If it was not for the media, no-one would have heard of the remarks on the Islamic Sharia law, made to a learned Oxford audience by Rowan Williams, archbishop of Canterbury. But, for the gutter press, this was an ideal opportunity to whip up the xenophobic and racist prejudices on which it thrives, and it sure did. Hence the furore.
Williams' remarks were about giving a legal value to some aspects of Sharia law and a degree of legal recognition to the Sharia courts which are operating on British soil. This, in Williams' view, would bring both "communities" under a single system.
Why should anyone be surprised by the head of the Church of England making such a proposal? Isn't it in the interest of the Church of England to reinforce the role of religion in the state? The Anglican church is bound to seek reinforcement from other religions, if only to justify its own continuing position in the British state.
Because this is where the real scandal lies, a scandal the media keep quiet about. 21st century Britain still lives under a state religion. As to the British legal system, it is still impregnated with its religious past, up to and including its ceremonial trappings.
Of course, the Church of England has had to adapt to new circumstances. Since the rulers of the land no longer owe their power to "God", but to wealth, the Church has become an economic power in its own right, in fact the country's largest landowner, with a whole business empire. So, while church audiences are shrinking, dividends, income from subcontracted public services (thanks to Blair) and state-backed legitimacy keep the Church of England going.
What is significant is not the content of Williams' remarks, but the fact that he made them at all. Because they merely echo a general trend among political rulers in today's world, who try to bring back religion to legitimise their criminal policies in front of the public. Bush is a case in point and so was Blair. But it is also the policy of this Labour government which is always so quick at identifying so-called "communities" with one religion or another. Williams is only adapting to the same trend, with the aim of strengthening the state role of religion.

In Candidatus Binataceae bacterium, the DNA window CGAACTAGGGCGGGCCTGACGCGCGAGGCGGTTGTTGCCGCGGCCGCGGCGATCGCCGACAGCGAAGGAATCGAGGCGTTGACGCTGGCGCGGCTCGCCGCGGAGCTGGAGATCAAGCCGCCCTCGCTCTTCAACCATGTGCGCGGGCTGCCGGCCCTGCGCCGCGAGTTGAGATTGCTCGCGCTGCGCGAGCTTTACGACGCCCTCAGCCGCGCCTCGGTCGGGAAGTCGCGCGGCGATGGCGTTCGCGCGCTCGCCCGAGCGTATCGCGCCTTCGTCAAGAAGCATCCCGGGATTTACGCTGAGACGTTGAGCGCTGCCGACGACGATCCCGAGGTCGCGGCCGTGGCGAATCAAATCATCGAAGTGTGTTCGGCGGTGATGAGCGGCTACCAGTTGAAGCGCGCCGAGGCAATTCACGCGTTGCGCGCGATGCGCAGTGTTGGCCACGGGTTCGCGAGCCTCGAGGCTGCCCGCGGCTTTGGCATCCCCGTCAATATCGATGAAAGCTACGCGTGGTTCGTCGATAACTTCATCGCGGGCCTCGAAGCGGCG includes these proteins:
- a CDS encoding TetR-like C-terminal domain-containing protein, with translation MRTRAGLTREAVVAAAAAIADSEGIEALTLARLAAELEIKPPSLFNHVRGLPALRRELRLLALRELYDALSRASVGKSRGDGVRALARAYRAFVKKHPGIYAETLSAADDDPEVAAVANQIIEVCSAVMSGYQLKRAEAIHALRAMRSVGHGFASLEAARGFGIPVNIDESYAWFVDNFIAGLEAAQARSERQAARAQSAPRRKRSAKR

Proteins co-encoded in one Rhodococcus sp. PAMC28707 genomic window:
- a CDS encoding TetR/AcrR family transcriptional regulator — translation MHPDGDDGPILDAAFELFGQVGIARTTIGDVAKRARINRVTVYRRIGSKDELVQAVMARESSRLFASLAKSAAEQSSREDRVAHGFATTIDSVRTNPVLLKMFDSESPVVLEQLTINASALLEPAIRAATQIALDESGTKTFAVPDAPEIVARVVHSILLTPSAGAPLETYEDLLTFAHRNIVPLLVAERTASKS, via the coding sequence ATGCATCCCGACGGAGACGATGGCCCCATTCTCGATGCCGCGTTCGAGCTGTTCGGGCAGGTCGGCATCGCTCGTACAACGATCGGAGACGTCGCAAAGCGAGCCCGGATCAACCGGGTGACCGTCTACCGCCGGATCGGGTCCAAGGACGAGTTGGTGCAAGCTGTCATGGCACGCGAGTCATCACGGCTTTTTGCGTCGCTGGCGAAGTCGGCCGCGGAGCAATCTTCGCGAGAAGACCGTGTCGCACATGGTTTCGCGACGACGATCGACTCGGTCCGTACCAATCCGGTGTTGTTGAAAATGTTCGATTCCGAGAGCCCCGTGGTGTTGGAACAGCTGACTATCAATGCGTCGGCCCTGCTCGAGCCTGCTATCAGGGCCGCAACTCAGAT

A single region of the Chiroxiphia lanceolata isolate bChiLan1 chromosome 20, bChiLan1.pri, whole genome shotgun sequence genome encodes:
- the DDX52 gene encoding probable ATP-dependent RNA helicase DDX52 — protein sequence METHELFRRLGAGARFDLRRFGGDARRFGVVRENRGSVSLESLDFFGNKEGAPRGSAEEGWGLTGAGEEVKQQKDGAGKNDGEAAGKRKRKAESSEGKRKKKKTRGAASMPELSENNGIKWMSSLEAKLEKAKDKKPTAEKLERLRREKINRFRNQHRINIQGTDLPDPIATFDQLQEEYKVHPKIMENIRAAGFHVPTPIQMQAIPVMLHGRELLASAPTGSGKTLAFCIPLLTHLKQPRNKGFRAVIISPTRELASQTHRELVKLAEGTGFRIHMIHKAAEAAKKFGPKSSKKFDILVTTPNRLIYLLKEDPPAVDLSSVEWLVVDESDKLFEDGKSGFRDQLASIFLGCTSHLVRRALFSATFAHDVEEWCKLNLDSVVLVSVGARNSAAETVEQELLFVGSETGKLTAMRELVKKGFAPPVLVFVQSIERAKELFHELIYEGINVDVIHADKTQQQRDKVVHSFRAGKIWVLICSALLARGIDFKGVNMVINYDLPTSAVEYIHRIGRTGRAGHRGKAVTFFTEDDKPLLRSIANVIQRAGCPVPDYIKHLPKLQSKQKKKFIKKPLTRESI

But should the Church of England be allowed to retain its parasitic role in the state and in society? Should our children have to opt-out of religion classes in state schools, as is the case today, rather than opt-in? Should bishops be allowed, by right, into the House of Lords (in fact should this House and all its parasitic appointees exist at all)? In short, should there be a state religion in this country?
The long and short answer is a definite "no". Religion - all religions - should be a private matter and nothing more than that.